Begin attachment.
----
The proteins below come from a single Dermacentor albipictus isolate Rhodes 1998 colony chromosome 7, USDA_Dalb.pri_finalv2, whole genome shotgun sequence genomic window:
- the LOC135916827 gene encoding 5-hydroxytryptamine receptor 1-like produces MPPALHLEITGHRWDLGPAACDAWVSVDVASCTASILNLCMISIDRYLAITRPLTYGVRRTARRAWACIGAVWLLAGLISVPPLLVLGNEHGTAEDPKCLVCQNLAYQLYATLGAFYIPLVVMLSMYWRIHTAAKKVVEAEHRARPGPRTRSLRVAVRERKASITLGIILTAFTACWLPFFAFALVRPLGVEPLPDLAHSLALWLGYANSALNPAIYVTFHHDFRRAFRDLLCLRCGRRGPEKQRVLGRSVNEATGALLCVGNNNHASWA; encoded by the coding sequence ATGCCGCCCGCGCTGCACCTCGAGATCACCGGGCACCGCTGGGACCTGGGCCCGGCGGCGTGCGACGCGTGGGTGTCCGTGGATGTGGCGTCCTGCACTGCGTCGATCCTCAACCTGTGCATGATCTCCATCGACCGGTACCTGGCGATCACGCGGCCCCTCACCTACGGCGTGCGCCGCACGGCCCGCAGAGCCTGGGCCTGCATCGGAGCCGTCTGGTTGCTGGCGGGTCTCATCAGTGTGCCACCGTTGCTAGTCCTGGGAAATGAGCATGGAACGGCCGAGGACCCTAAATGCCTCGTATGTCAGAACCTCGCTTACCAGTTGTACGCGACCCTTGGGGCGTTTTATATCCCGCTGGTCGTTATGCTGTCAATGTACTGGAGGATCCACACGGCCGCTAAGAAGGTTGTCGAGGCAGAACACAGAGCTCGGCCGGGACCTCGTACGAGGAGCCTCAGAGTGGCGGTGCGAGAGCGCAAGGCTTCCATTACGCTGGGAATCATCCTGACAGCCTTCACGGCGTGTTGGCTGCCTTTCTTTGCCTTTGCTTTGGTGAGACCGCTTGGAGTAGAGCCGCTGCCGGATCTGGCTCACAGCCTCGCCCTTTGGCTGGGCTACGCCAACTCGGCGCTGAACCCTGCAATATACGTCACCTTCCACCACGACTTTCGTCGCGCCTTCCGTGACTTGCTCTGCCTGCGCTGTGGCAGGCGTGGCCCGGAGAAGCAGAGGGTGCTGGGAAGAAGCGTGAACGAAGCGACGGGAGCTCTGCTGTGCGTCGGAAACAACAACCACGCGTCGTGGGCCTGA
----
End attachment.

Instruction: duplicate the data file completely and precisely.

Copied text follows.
The proteins below come from a single Dermacentor albipictus isolate Rhodes 1998 colony chromosome 7, USDA_Dalb.pri_finalv2, whole genome shotgun sequence genomic window:
- the LOC135916827 gene encoding 5-hydroxytryptamine receptor 1-like produces MPPALHLEITGHRWDLGPAACDAWVSVDVASCTASILNLCMISIDRYLAITRPLTYGVRRTARRAWACIGAVWLLAGLISVPPLLVLGNEHGTAEDPKCLVCQNLAYQLYATLGAFYIPLVVMLSMYWRIHTAAKKVVEAEHRARPGPRTRSLRVAVRERKASITLGIILTAFTACWLPFFAFALVRPLGVEPLPDLAHSLALWLGYANSALNPAIYVTFHHDFRRAFRDLLCLRCGRRGPEKQRVLGRSVNEATGALLCVGNNNHASWA; encoded by the coding sequence ATGCCGCCCGCGCTGCACCTCGAGATCACCGGGCACCGCTGGGACCTGGGCCCGGCGGCGTGCGACGCGTGGGTGTCCGTGGATGTGGCGTCCTGCACTGCGTCGATCCTCAACCTGTGCATGATCTCCATCGACCGGTACCTGGCGATCACGCGGCCCCTCACCTACGGCGTGCGCCGCACGGCCCGCAGAGCCTGGGCCTGCATCGGAGCCGTCTGGTTGCTGGCGGGTCTCATCAGTGTGCCACCGTTGCTAGTCCTGGGAAATGAGCATGGAACGGCCGAGGACCCTAAATGCCTCGTATGTCAGAACCTCGCTTACCAGTTGTACGCGACCCTTGGGGCGTTTTATATCCCGCTGGTCGTTATGCTGTCAATGTACTGGAGGATCCACACGGCCGCTAAGAAGGTTGTCGAGGCAGAACACAGAGCTCGGCCGGGACCTCGTACGAGGAGCCTCAGAGTGGCGGTGCGAGAGCGCAAGGCTTCCATTACGCTGGGAATCATCCTGACAGCCTTCACGGCGTGTTGGCTGCCTTTCTTTGCCTTTGCTTTGGTGAGACCGCTTGGAGTAGAGCCGCTGCCGGATCTGGCTCACAGCCTCGCCCTTTGGCTGGGCTACGCCAACTCGGCGCTGAACCCTGCAATATACGTCACCTTCCACCACGACTTTCGTCGCGCCTTCCGTGACTTGCTCTGCCTGCGCTGTGGCAGGCGTGGCCCGGAGAAGCAGAGGGTGCTGGGAAGAAGCGTGAACGAAGCGACGGGAGCTCTGCTGTGCGTCGGAAACAACAACCACGCGTCGTGGGCCTGA